I’d like it to be a game where I can have both Spanish audio and Spanish subtitles. I’d prefer a game that requires prompts to progress dialogue and where there is no metagame urgency to the dialogue (so I can take my time reading it if I don’t understand what I’m hearing). The games I’ve suggested are games that I have familiarity with, so I’m hoping it will be easier to pick up on things, but it doesn’t have to be a game I’ve played before. The game could have Spanish dubbing, or it could be a game natively recorded in Spanish.

Again, I’d really appreciate any suggestions!

Another A:I book–about AI

I played more of Alien: Isolation! I want to be proud of that, but honestly I don’t know why I’m doing this to myself. I thought it would be worse playing through some of these levels the first time, not knowing when the alien was set to appear. In many ways, it’s worse knowing. I dread every moment leading up to those sequences.

But I have another book to showcase, as well as my favorite poster on the station that I’ve seen so far.

The book is The Android Brain by Albert Magnus, next to a computer user manual and what appears to be a magazine entitled Thrust. The legs in the corner belong to someone who will soon be dead. Apparently this book is a reference to something in the real world. Albertus Magnus, a German Dominican friar and Catholic bishop who lived in the thirteenth century, was later said to have made a mechanical automaton; perhaps the earliest use of the word “android” was in the context of describing this alleged invention, according to Wikipedia.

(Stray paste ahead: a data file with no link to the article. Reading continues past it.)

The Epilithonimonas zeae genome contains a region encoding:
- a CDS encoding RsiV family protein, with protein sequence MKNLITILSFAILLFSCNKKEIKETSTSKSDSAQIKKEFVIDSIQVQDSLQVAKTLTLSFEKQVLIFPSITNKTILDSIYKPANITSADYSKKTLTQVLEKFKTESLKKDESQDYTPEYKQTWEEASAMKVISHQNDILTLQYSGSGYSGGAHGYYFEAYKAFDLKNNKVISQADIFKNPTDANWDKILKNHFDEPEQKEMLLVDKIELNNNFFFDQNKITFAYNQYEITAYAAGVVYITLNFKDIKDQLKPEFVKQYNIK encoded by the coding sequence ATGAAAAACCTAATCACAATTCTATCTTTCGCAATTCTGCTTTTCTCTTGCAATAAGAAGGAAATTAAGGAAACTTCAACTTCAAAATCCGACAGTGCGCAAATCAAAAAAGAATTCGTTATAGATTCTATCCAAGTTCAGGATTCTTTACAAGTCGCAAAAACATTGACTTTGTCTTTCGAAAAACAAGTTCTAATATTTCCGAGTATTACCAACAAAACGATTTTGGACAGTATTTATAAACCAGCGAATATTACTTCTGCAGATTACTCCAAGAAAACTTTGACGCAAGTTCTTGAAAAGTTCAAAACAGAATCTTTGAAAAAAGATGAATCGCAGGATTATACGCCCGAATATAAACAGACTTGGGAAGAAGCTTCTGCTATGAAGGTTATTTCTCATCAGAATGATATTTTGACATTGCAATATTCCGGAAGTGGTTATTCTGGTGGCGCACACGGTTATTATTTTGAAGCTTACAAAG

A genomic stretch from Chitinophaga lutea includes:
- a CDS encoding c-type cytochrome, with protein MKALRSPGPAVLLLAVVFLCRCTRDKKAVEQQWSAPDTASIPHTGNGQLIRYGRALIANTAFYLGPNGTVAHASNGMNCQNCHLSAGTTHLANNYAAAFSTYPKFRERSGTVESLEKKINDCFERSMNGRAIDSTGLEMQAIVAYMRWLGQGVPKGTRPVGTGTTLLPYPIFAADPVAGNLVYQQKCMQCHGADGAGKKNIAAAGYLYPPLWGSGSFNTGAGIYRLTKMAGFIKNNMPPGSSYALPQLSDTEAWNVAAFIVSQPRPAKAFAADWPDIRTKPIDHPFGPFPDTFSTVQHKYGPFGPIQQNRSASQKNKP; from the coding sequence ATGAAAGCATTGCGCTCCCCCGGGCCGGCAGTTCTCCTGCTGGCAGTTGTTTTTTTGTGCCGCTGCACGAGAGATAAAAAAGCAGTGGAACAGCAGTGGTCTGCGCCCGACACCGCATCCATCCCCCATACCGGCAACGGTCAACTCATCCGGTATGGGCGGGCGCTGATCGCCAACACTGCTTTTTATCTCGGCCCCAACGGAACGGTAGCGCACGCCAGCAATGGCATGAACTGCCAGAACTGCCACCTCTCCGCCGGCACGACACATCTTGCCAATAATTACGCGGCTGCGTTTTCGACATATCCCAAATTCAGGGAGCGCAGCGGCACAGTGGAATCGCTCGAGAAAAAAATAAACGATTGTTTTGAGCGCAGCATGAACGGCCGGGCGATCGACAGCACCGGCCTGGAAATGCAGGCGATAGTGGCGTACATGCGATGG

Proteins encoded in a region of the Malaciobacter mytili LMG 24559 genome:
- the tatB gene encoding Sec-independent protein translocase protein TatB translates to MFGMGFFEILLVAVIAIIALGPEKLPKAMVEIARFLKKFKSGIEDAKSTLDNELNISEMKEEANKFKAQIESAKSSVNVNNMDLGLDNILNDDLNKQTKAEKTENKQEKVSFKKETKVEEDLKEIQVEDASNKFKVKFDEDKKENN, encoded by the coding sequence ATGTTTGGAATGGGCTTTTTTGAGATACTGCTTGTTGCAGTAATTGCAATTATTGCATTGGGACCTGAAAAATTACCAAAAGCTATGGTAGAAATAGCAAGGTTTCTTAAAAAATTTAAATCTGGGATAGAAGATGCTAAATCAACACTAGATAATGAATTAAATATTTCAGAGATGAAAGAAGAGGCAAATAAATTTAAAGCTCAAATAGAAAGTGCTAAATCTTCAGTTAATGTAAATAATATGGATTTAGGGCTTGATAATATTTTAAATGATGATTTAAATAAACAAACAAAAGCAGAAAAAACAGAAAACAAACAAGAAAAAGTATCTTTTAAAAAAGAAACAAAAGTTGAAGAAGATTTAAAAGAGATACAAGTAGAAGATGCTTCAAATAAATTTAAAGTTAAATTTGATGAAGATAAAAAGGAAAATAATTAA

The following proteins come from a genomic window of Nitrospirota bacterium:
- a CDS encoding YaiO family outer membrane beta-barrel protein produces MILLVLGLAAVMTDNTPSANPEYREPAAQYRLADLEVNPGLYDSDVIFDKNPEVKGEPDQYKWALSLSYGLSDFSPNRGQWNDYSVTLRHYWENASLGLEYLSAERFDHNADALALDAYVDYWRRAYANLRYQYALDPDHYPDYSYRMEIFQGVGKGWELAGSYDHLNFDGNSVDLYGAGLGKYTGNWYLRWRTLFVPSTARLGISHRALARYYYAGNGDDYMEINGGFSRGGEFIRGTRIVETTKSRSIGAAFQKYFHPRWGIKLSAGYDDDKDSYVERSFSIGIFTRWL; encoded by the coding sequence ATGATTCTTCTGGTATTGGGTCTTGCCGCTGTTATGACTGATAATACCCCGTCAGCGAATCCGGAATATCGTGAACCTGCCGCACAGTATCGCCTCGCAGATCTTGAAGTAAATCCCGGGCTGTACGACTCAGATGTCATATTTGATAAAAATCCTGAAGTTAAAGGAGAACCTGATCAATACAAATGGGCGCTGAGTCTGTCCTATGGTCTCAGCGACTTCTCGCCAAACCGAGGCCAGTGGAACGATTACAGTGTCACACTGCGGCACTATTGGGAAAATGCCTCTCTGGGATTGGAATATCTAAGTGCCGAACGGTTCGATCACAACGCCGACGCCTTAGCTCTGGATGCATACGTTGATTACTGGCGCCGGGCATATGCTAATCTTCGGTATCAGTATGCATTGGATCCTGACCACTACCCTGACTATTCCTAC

As for the poster, I just love the fact that it’s being retrofuturist in a setting that is already retrofuturist. Layers, man, layers.

This is almost certainly (maybe, probably) the last time I’m going to post about Alien: Isolation here, because any further ineffectual attempts to play through this game will almost surely be so brief and sporadic that it won’t be worth it to chronicle the effort. But, that said, on the off chance that I keep playing and come across any other cute books, and I have time to take a screenshot without peeing myself in fright, I’ll probably post those pictures here.

I can’t handle Alien: Isolation

My wife and I are fans of the Alien movies, even though she’s never cared to watch beyond Aliens, and I sort of wish I hadn’t. The movies have only gotten dumber and gorier. But we both looked forward to Alien: Isolation; all advance details really indicated a game that faithfully recreated the look and feel of the original film, that accurately captured the sheer frightfulness of the lethal killer alien. After many games that revolved around mowing down dozens of aliens, and many disappointing films, this game looked promising.